me. I really need him to tell me—to let me in. I just want him to trust me again. But he doesn’t. I guess he never did. “You’re on your own.” Headed to the car, a metallic click tells me all I need to know. The safety had been off.
Chevy, of being a rock-n-roll star with a girl in every town. “I was in the psyche ward for eighteen months, Sarge.” It’s that little boy’s voice trapped in a broken man’s body. “They kept me there because they were
Untitled Jonathan Phillips 12
Sunning without Cigars Laura Gossett 13
(Left) Tops (Above) Lunker Sara Marie Miller
The following are untitled works by Jonathan Purtill 16
Bonhomie Zach Widgren 20
When Crickets Play Oboes Reality never was her forte— the mind, they said, never clear, thoughts rattled, an earthquake sailing granite below Puget Sound while a cricket plays the oboe— legs in shape-note disharmony. She orchestrates etudes of flight, afraid of b-flat men in lab-coats with smiles, stares, PhD words— disorder, psychosis, delusion. She’s okay with that, lost in symphonic lithium. Her cricket. Her oboe. - Daryl Yearwood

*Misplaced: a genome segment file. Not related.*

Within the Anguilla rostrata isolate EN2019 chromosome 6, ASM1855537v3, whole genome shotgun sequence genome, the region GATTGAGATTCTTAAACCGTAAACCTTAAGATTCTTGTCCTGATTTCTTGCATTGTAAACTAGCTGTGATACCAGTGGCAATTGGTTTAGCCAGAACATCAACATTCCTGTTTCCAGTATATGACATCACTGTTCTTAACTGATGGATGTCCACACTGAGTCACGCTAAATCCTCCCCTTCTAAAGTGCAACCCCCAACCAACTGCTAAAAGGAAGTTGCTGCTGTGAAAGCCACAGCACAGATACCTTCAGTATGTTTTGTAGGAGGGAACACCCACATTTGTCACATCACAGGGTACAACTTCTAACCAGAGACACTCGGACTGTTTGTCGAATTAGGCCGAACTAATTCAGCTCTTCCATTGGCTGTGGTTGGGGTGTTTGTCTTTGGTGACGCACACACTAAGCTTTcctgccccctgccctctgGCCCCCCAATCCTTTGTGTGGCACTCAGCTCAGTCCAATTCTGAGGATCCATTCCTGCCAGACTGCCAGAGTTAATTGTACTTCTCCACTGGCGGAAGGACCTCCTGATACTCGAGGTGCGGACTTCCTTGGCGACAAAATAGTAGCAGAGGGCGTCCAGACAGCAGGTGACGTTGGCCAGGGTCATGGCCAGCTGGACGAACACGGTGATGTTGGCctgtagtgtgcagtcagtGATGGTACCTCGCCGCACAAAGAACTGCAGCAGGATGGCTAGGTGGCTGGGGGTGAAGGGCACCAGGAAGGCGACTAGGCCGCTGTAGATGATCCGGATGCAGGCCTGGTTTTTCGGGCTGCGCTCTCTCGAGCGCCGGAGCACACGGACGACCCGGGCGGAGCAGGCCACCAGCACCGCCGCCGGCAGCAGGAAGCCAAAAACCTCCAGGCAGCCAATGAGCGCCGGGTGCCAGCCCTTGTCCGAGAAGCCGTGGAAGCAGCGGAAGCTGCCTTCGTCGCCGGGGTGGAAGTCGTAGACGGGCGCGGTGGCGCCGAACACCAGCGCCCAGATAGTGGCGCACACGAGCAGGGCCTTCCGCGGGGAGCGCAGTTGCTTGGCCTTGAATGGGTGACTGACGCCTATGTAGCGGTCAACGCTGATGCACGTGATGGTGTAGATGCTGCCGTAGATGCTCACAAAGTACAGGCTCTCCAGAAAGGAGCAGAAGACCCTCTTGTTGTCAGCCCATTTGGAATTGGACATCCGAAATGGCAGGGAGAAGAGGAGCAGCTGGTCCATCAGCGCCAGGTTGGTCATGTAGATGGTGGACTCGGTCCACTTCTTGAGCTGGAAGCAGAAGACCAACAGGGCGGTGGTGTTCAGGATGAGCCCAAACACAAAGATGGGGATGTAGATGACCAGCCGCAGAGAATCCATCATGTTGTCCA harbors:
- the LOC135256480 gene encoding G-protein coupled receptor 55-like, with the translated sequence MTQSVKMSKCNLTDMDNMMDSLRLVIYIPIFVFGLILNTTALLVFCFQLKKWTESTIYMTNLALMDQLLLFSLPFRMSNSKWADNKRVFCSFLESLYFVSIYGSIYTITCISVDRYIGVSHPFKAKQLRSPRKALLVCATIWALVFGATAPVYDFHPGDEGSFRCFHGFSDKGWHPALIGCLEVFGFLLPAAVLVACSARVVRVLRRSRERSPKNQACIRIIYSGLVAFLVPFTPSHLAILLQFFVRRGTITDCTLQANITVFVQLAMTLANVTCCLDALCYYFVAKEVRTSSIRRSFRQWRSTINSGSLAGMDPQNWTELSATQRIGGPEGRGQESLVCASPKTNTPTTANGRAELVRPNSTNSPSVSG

theMountains Sam Petschulat
The mountains soar up out of seas of North Dakota dirt and rise up all around me as high as I’m able to see. They’re like daddy sleeping way up in his bed in the middle of the night, and I’m just a sick kid way down below hazy with a dream still halfplaying in my head a mile underneath him on the dirty carpet. Him all smothered in rolling blankets, still except the steady air flowing into him and back out again. I sit down there on the floor, sick as a little germ, burning hot at that time before morning but after night, the silent-nothing-limbo that you’re supposed to sleep right through while it passes right over you and continues on. But there I am, sneaking my glance at the big secret moment that God tried to hide and daddy sleeps through, but I’ve seen it now, and I’m left with the ache of seeing and knowing and wondering what comes next and if I’ll ever sleep again and if he’ll ever move again or just lie there like the mountains, just how God made them, the same for all eternity. I just sit there down below, watching daddy but watching nothing really, nothing new, just the solid heavy stillness immovable as far as I’m concerned. I’m trying to muster up some courage down on the floor, but not really the courage to do anything, I’m not even that far yet. I’m just trying to pull myself